Going to prison in Wisconsin doesn’t mean losing Judaism | Wisconsin Jewish Chronicle

Going to prison in Wisconsin doesn’t mean losing Judaism


It’s a scene not generally associated with prisons; a group of men sitting around a room studying Torah.

Yet in Wisconsin, losing one’s freedom doesn’t necessarily mean losing one’s Judaism.

That’s because of people such as Lowell Louis, who for many years has been a volunteer chaplain at the Oshkosh Correctional Institution.

Louis, 69, is religious director at Congregation B’Nai Israel, a Reform synagogue in Oshkosh. He juggles those duties and his full-time sales position with providing Jewish prayer, study and holiday celebration for inmates at Oshkosh, the Sand Ridge Secure Treatment Center in Mauston and the Redgranite Correctional Institution near Waupaca.

It was approximately 20 years ago when the medium security prison in Oshkosh sent a letter to B’Nai Israel, seeking a volunteer to work with its Jewish population. Louis stepped up.

The state Department of Corrections does not allow religious services without a volunteer present, making people such as Louis so important.

“In Oshkosh, I try to make sure I see them once a week: Friday night or Saturday morning or sometimes a Bible study (once a month) on Thursday,” he said. “It depends on my obligations to my own congregation.”

Louis tries to be at the correctional facilities on Jewish holidays. “If that doesn’t work out, I go the day after. It still gives them a taste of the service and (for High Holy Days) they hear the blowing of the shofar,” Louis said.

Louis began with one inmate, but up to 12 men have come for services recently at the Oshkosh facility. (Four or five attend at Redgranite and Sand Ridge.) Louis brings prayer books and occasionally recorded music and videos.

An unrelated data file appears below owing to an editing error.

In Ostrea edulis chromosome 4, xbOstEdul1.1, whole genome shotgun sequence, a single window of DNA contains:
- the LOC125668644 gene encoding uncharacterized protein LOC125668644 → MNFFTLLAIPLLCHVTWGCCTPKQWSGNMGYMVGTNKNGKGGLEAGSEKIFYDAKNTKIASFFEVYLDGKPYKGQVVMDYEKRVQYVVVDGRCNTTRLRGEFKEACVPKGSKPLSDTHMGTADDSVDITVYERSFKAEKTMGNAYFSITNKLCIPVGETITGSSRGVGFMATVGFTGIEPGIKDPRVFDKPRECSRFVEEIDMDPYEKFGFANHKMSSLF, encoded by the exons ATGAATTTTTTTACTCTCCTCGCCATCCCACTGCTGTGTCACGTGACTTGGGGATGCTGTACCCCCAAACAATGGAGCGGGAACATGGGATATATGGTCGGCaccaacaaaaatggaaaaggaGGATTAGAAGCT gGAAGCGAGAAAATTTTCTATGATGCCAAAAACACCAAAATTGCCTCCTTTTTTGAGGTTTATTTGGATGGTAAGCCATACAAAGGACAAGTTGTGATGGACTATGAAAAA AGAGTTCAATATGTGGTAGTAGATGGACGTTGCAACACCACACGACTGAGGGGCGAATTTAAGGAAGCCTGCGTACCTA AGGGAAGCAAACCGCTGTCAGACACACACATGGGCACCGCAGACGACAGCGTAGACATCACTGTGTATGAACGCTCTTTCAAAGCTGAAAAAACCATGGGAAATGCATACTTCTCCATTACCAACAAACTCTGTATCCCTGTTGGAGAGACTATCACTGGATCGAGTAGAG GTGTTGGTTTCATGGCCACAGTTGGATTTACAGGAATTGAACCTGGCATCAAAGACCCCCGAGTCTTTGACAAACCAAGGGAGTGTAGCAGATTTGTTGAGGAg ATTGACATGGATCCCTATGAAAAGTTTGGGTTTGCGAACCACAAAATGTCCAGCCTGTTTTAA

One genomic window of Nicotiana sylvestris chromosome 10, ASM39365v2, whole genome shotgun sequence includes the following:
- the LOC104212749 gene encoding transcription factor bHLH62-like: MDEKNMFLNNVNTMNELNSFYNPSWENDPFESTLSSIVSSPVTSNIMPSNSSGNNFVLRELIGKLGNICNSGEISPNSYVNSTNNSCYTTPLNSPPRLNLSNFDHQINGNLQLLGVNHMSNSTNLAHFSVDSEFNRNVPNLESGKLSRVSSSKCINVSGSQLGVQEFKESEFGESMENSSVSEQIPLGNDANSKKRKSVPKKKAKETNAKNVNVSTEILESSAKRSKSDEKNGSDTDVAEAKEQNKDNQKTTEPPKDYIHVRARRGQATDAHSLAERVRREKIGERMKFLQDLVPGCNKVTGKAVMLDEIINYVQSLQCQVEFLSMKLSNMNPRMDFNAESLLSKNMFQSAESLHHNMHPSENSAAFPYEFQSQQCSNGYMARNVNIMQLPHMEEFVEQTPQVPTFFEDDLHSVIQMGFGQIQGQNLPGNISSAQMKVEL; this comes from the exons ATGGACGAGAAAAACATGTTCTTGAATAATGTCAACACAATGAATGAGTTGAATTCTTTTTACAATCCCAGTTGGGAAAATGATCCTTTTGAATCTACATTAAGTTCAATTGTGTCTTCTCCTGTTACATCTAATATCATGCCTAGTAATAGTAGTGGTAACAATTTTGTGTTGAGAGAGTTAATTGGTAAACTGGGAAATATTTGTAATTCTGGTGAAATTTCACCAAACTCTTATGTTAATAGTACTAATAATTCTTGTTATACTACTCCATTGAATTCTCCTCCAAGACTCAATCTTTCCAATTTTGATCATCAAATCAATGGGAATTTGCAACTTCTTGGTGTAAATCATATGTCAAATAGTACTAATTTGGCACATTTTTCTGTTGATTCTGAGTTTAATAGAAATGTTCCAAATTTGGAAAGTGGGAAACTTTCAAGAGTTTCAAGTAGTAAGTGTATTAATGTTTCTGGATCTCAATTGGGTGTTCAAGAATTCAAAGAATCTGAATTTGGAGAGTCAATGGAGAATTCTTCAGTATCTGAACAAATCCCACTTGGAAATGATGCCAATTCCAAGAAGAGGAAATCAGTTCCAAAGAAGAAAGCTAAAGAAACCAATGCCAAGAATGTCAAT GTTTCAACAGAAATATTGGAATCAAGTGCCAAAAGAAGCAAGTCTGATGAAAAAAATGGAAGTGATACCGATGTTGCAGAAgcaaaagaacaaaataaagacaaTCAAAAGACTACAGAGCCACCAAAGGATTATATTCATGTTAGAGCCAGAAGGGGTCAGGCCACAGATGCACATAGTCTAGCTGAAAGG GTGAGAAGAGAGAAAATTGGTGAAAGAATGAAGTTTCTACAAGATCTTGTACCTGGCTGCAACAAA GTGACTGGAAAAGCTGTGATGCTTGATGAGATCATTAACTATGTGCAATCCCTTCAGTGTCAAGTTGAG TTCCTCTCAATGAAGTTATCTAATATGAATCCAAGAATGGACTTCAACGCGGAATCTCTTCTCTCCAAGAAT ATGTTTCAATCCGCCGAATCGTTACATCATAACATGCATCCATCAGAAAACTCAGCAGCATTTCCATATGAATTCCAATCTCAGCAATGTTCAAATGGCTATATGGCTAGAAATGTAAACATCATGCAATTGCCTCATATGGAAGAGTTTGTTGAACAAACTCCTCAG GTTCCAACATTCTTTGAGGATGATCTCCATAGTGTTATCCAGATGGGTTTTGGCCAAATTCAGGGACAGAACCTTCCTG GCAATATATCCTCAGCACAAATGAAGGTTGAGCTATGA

Many prisons have paid full-time non-denominational chaplains, but Louis makes pastoral calls when asked. Louis officiated at the funerals of two Jews who died in prison.

Shabbat services are about 1 ½ hours, followed by an Oneg for which Louis brings challah and juice. “They ask questions, ask for more interpretation of prayers, ask what is going on in the world and how it affects Judaism,” Louis said of the Oneg dialog.

He added, “They are simply men coming together in unity, wanting to learn more about Judaism.”

Louis brings a lulav and etrog for a Sukkot service at prison, provides and lights candles on Chanukah, brings hamantaschen for Purim “and we have a full-blown Seder for Passover,” for which Louis brings the food.

Kelli West is the Department of Correction’s religious practices coordinator, and the advisory committee she oversees meets twice a year and includes about 25 faith leaders from around the state. The DOC attempts to have at least one person from each faith that has a prison follower represented on the committee.

“I work with chaplains and supervisors at facilities to navigate requests for religious accomodations,” West said. “We have a very diverse population of inmates who follow a number of different faiths.”

Tristan Cook, the DOC’s director of public affairs, added, “The department has always recognized the importance of making religious practices available to inmates. Religion can be a very important part of their lives. Kelli facilitates someone being able to practice his religion and does it in consultation with faith leaders.”

That consultation includes determining what is allowed into prisons for religious programs. “It could be a prayer shawl, a yarmulke, a shofar … it depends on the religion,” Cook said.

Prisoners are allowed kosher food. Although prisons don’t have kosher kitchens, West said food can be prepared following kosher guidelines.

Louis, who says he feels safe in prison, recommends others consider volunteering.

“I get a tremendous amount of satisfaction when I go to the prisons to lead services,” he said. “When I leave, they embrace me and say shalom. That, more than anything, lets me know I am doing some good and have accomplished a mitzvah.”

* * *

The state Department of Corrections is seeking volunteers from the Jewish community. If interested, contact DOC religious practices coordinator Kelli West at Kelli.West@Wisconsin.gov.